If He Will: The Profound & Affecting Art of Hardcore’s “Universal Man” Daniel Austin

Photo by Matt Wood.

Renaissance man, also called Universal Man, Italian Uomo Universale, an ideal that developed in Renaissance Italy from the notion expressed by one of its most-accomplished representatives, Leon Battista Alberti (1404–72), that “a man can do all things if he will.” The ideal embodied the basic tenets of Renaissance humanism, which considered man the centre of the universe, limitless in his capacities for development, and led to the notion that men should try to embrace all knowledge and develop their own capacities as fully as possible. — Encyclopedia Britannica

Daniel Austin lives many lives — all uniquely intriguing, uniquely profound, uniquely eloquent, and uniquely brutal.

Most Decibel readers likely know him as the frontman of killer Texas chaos merchants Die Young or the new metallic hardcore supergroup Tooth and Claw.

But Austin is also an actively competing powerlifter (his book The Way of the Vegan Meathead: Eating for Strength is uber-essential for anyone who vibes with the title) as well as an author whose stunning, extremely honest and vulnerable poetry, prose and essays bridge the gap between the two Henry’s — Rollins and Miller.

If that’s not an extremely fucking rare range of passions, nothing is. But the real feat isn’t that Austin does so much. It’s that it never feels as if he’s dabbling. Or stretched thing. His multidisciplinary art all has the purity and force of 100 percent devotion and conviction coupled with an execution to match.

Fitting for a man releasing a book that opens with the following inscription:

in Memphis, I learned
if you can’t do what it takes
it’s not love.

Today Decibel has the dual honor of not only mining Austin’s iconoclastic mind a bit regarding his very funny, sweet, and emotionally harrowing new tome The Dogman of Belvedere but also premiering an exclusive stream of an exquisitely rendered extreme music re-interpretation of P.J. Harvey’s “To Bring You My Love” from his solo covers project Mainländer, which he aptly describes as “something like Disfear and Motörhead dabbling in the realm of gothic folk music, with occasional explorations into other, stranger territory.”

So without further ado…

Nobody was really asking for me to do this [Mainländer material], and I don’t think it’d be appropriate to do a bunch of transformative cover songs in Die Young or Tooth and Claw, but I still wanted to do to pay homage to the folk, gothic, and singer-songwriter artists that I enjoy, so I needed to make an outlet for that impulse. Granted, I am not about to pick up an acoustic guitar and start singing regularly, nor am I going to start playing synth and bellowing like Andrew Eldritch. I love that stuff, I just don’t have the drive to make something in that vein myself. Not my forte. I figured the best I could do with some songs of this nature was to create some sort of hybrid between what Lemmy and Tomas Lindberg might do…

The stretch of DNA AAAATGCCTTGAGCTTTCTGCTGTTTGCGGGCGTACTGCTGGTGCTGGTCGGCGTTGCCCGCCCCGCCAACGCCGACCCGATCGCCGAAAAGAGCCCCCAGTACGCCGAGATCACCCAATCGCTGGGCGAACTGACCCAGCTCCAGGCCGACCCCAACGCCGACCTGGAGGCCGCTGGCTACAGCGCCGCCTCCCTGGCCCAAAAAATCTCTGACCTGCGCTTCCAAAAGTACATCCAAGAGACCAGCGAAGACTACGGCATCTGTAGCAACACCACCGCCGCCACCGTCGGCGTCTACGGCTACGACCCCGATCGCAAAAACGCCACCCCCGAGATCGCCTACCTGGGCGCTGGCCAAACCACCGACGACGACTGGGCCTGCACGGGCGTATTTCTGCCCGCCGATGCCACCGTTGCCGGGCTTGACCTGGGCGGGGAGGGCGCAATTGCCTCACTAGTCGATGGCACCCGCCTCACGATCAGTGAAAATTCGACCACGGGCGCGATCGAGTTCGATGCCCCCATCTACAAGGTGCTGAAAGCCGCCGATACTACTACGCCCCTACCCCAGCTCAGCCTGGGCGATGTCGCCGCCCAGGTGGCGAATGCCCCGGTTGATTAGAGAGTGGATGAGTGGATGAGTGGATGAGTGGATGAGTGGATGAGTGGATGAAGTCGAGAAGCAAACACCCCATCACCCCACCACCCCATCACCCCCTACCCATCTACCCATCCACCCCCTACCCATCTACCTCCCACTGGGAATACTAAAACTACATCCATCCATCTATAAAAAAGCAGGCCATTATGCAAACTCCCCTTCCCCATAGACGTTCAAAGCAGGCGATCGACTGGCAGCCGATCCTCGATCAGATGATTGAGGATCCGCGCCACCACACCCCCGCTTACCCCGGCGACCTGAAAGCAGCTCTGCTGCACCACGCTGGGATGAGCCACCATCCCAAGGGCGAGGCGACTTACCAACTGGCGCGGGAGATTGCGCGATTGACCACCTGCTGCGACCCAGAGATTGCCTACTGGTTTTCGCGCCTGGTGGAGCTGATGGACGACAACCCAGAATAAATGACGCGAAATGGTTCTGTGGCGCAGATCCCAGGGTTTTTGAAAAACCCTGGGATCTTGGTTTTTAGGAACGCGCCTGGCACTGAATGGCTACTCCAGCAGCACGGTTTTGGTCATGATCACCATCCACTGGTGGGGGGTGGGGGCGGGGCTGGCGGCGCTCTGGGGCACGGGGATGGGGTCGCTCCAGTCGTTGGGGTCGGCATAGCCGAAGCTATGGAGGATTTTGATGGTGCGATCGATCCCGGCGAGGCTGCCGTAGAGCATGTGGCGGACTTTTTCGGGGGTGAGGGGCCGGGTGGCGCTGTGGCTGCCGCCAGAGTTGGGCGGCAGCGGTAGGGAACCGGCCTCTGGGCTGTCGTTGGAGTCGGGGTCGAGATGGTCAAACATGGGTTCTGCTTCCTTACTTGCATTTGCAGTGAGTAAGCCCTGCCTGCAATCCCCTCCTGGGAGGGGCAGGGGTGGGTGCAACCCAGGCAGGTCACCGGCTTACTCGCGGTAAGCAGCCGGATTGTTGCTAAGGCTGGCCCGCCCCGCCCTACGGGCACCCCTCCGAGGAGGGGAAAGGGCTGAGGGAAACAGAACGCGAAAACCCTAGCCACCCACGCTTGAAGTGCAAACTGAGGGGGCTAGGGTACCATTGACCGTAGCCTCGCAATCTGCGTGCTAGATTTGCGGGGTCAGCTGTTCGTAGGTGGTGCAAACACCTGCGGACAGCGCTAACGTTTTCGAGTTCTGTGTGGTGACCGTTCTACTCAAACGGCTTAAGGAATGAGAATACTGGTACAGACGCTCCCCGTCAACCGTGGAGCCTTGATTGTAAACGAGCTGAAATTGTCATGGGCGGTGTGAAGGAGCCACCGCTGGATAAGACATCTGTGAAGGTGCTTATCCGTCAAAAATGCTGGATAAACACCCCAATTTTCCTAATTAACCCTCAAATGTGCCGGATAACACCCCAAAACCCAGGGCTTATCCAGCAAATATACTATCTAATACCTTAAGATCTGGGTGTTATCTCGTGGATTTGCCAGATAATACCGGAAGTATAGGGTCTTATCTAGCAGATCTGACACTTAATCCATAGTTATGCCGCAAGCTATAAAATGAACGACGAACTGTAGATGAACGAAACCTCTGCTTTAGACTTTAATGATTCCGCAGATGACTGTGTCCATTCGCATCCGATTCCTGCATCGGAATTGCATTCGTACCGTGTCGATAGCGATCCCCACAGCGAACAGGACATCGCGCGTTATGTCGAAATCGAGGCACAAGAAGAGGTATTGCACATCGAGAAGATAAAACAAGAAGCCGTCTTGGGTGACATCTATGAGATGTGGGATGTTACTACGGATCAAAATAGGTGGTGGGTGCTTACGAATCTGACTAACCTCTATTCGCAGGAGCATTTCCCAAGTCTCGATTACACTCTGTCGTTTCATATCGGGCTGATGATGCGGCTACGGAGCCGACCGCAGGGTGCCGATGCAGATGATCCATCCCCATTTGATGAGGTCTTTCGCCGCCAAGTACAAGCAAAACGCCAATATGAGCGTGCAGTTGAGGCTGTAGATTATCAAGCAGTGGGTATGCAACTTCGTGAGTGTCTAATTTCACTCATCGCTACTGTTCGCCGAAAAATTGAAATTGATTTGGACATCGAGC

“These are existentially heavy songs — about suffering, fate, desire, failure…you know, fun stuff like that! Seriously, the Leonard Cohen song ‘Steer Your Way’? What the fuck. He wrote those words while dying of cancer in his eighties. I encourage everyone to go read the lyrics to that song. They shatter me every time I read them. And then PJ Harvey’s ‘To Bring You My Love’ is an epic, mystical portrait of an ultimate longing. There are few songs I can think of that communicate feelings like that so simply yet to such a powerful degree. I have been obsessed with that song for a long time, and ever since I spent a year living in the desert alone, I decided I had to cover it one day. I don’t know why I like the serious, melodramatic stuff, but I do. That’s just me, and that’s what I have always liked. With Mainländer, I saw an opportunity to take some of the most existentially heavy songs I know of and make them ‘rock,’ for lack of a better term…

The Dogman of Belvedere is another installment of my poetry books, the third one so far. I think it is the funniest one yet, but it has no lack for heaviness either. It also includes my first short story, so there’s a fair share of evolution in this book from my last one — not just regarding my focus as a writer, but I think in my attitude about living, too. Dogman spans out from my own inner dialogue and gives a considerable amount of attention to interesting characters I was living around during a rough year in Memphis, Tennessee. Contemplating the lives and feelings of other people was a fun challenge, and I think it gave this book a wider portrayal of colors of the human spirit. All the poetry that I have put out is coming from about as raw a place within me as I can manage to speak from. There are no rules in this kind of writing, other than to be as real as possible and let things fly. I believe in saying what needs to be said in the moment–even if it’s ugly, even if it’s regrettable, or even if it’s intensely vulnerable stuff to admit. Let’s get to the other side of those feelings and then objectively see what life feels like then…

“My repertoire as a musician is fairly limited. I think I got into punk and hardcore so much as a teen because it’s really the best entry level for musicians there is. We make up for our lack of talent and skill with an abundance of feeling and energy. I could see fans of Die Young loving these Mainländer songs, as I think they are most reminiscent of the “Loss” EP era of Die Young. They have the same kind of melancholy punk feel, and a lot of minor keys/chords. And really, I could see Tooth and Claw fans digging the PJ Harvey cover, because of its blackened and atmospheric touches in various parts. It’s by far the most “metal” song of this Mainländer collection. None of this stuff is terribly unlike my other bands, but the vision felt different enough that it needed to be a new name. So here is Mainländer — I hope you enjoy it.